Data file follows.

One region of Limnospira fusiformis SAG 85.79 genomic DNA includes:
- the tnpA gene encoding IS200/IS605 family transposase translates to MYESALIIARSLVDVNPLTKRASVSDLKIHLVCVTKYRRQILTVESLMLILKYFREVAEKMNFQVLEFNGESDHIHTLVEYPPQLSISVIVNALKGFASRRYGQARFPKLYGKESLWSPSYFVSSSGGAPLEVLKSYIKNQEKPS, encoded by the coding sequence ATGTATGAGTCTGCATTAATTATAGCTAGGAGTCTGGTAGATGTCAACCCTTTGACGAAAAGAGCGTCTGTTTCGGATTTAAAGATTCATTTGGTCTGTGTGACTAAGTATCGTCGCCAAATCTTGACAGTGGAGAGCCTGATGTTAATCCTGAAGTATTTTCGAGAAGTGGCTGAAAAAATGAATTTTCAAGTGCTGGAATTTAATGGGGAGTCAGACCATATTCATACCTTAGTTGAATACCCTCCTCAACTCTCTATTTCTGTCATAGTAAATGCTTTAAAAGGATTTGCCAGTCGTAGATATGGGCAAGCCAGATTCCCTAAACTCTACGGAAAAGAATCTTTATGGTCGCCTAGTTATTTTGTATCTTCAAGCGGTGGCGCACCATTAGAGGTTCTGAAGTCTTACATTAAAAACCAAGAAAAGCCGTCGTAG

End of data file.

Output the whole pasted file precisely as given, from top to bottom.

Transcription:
One region of Limnospira fusiformis SAG 85.79 genomic DNA includes:
- the tnpA gene encoding IS200/IS605 family transposase translates to MYESALIIARSLVDVNPLTKRASVSDLKIHLVCVTKYRRQILTVESLMLILKYFREVAEKMNFQVLEFNGESDHIHTLVEYPPQLSISVIVNALKGFASRRYGQARFPKLYGKESLWSPSYFVSSSGGAPLEVLKSYIKNQEKPS, encoded by the coding sequence ATGTATGAGTCTGCATTAATTATAGCTAGGAGTCTGGTAGATGTCAACCCTTTGACGAAAAGAGCGTCTGTTTCGGATTTAAAGATTCATTTGGTCTGTGTGACTAAGTATCGTCGCCAAATCTTGACAGTGGAGAGCCTGATGTTAATCCTGAAGTATTTTCGAGAAGTGGCTGAAAAAATGAATTTTCAAGTGCTGGAATTTAATGGGGAGTCAGACCATATTCATACCTTAGTTGAATACCCTCCTCAACTCTCTATTTCTGTCATAGTAAATGCTTTAAAAGGATTTGCCAGTCGTAGATATGGGCAAGCCAGATTCCCTAAACTCTACGGAAAAGAATCTTTATGGTCGCCTAGTTATTTTGTATCTTCAAGCGGTGGCGCACCATTAGAGGTTCTGAAGTCTTACATTAAAAACCAAGAAAAGCCGTCGTAG